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Joi Carr Assumes Visiting Professor Role at Harvard Divinity School

Joi Carr

Dr. Joi Carr assumes an appointment as a Visiting Professor at Harvard Divinity School spring 2023. Carr will be teaching graduate students a world cinemas course in the context of filmmaking as vocation. This class will explore filmmakers and their unique contributions to film form, looking broadly at the sociocultural and sociopolitical context of films and the religious influences.

Carr is also serving as a Visiting Scholar and Research Associate for the Moses Mesoamerican Archive and Research Project, Harvard University. While fulfilling these roles, Carr is finishing her book manuscript entitled, Movies, Myth, Culture, and Me under contract with Eerdmans Publishing and tentatively scheduled for release in 2024.

This scholarly pursuit will focus on developing a text that investigates the intersection of classical Hollywood cinema, American identity politics, and American national mythos. Carr hopes to examine the impact of this shared movie-going experience and illustrate that examining one’s individual ideology is a liberating practice.

“I am excited about being in residence at Harvard and getting to know the community,” says Carr. “Being a Visiting Professor and Scholar has allowed me to continue my individual scholarship with the benefit of the tremendous resources of Harvard University.”

While on appointment, Carr will be working alongside, Dr. Raymond Carr on the Codex Charles H. Long Papers Project. He is the Executive Director of the project, serving as a Research Associate for the Moses Mesoamerican Archive and Research Project, Harvard University, in addition to an appointment as a Visiting Professor and Scholar at HDS. “We are developing a symposium for this April at HDS highlighting the Codex Project. I am serving as Associate Director for Codex,” Carr explains.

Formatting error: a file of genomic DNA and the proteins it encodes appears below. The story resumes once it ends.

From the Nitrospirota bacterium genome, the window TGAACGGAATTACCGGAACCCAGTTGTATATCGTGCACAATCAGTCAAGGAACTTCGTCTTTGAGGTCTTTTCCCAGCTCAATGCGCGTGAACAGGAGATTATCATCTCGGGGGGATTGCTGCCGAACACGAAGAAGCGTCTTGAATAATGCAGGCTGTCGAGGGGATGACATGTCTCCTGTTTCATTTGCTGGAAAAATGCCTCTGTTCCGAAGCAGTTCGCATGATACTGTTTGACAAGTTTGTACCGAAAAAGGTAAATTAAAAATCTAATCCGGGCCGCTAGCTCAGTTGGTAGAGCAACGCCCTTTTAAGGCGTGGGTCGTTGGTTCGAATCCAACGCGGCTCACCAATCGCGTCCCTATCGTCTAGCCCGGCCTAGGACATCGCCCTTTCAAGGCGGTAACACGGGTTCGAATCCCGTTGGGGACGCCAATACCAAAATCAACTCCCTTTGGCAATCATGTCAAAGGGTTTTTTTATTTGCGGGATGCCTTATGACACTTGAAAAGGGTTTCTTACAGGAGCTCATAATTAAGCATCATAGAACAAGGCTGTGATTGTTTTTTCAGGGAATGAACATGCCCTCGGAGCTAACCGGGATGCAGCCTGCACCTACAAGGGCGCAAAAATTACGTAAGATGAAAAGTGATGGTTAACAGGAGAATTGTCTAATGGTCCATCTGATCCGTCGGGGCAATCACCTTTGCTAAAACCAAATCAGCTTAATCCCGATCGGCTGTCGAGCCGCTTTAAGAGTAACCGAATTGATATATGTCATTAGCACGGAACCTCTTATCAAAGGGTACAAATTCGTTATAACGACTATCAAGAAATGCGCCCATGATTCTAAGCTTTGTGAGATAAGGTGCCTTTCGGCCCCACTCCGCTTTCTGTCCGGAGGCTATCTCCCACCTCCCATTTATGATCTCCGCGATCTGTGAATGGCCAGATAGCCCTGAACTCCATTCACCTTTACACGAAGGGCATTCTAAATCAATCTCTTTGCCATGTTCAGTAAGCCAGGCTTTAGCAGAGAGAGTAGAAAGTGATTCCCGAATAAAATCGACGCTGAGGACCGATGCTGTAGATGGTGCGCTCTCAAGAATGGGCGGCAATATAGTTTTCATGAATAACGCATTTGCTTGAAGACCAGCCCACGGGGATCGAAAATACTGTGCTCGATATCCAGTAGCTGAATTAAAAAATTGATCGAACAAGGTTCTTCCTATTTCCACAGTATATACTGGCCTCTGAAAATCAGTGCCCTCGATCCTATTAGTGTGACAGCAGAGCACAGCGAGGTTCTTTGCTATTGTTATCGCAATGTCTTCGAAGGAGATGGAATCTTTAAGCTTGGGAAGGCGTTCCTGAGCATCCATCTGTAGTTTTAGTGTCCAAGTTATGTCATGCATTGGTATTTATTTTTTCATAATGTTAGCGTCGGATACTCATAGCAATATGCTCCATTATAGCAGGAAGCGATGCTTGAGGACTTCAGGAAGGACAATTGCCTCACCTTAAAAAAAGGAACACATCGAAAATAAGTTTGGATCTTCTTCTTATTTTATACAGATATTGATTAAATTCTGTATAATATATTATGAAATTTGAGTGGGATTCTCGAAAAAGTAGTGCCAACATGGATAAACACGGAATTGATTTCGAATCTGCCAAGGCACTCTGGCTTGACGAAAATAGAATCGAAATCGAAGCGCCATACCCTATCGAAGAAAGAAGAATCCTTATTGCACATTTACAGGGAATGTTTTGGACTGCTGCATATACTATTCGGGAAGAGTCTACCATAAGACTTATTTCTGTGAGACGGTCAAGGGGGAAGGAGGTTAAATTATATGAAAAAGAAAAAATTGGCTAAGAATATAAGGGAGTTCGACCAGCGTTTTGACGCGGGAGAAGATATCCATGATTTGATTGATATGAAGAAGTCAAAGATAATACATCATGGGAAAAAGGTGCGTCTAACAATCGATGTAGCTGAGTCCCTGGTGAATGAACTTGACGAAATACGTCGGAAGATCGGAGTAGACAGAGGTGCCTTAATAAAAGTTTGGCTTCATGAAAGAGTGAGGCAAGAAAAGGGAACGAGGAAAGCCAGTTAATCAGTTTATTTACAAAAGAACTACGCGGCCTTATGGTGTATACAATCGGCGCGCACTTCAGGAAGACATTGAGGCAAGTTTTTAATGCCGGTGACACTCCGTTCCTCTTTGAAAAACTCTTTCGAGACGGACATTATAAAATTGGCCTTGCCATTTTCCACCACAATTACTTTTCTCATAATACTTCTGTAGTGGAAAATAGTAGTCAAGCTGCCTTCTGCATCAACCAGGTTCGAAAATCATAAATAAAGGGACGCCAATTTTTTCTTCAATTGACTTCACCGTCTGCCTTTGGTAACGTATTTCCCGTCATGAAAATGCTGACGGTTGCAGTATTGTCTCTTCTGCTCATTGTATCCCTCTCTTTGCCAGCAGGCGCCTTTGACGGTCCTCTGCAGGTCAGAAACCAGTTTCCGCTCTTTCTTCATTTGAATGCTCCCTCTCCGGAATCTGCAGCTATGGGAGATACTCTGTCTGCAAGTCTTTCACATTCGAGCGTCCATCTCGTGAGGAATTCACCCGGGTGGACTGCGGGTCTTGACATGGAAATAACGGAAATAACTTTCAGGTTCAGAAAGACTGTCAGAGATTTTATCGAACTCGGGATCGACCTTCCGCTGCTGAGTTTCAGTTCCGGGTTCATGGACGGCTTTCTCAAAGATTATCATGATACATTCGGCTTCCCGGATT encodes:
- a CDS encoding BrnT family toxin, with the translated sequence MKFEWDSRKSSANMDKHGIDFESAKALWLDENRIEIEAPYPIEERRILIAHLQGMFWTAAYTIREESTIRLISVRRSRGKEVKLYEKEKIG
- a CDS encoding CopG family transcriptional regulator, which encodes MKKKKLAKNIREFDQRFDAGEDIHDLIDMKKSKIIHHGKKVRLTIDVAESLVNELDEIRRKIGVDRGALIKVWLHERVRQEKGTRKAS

Dr. Long is renowned for his efforts in the fields of cultural history, religious studies, and philosophy. Long was a distinguished Emeritus Professor of Religious Studies at the University of California-Santa Barbara, who also held endowed chairs at the University of Chicago, the University of North Carolina at Chapel Hill, Syracuse University, and the University of California, Santa Barbara and past president of the American Academy of Religion (1973). The Carrs are exploring, cataloging, and hoping to preserve Dr. Long’s intellectual work for future generations.

“Among the Archive’s interests is the legacy of the teaching and scholarship of the late Charles H. Long, and we are grateful that the Carrs have taken the lead in collecting and evaluating his papers,” says Dr. Davíd Carrasco, the Neil L. Rudenstine Professor of the Study of Latin America and Director of the Moses Mesoamerican Archive and Research Project at Harvard University. “We look forward to working together with the Carrs in the process of organizing ways to understand, honor, and share the work of Charles H. Long with students, colleagues, and the interested public."

At Seaver College, Dr. Joi Carr, professor of English and Film Studies, is the Blanche E. Seaver Professor of Humanities and Teacher Education and the director of Film Studies and the African American Studies minor.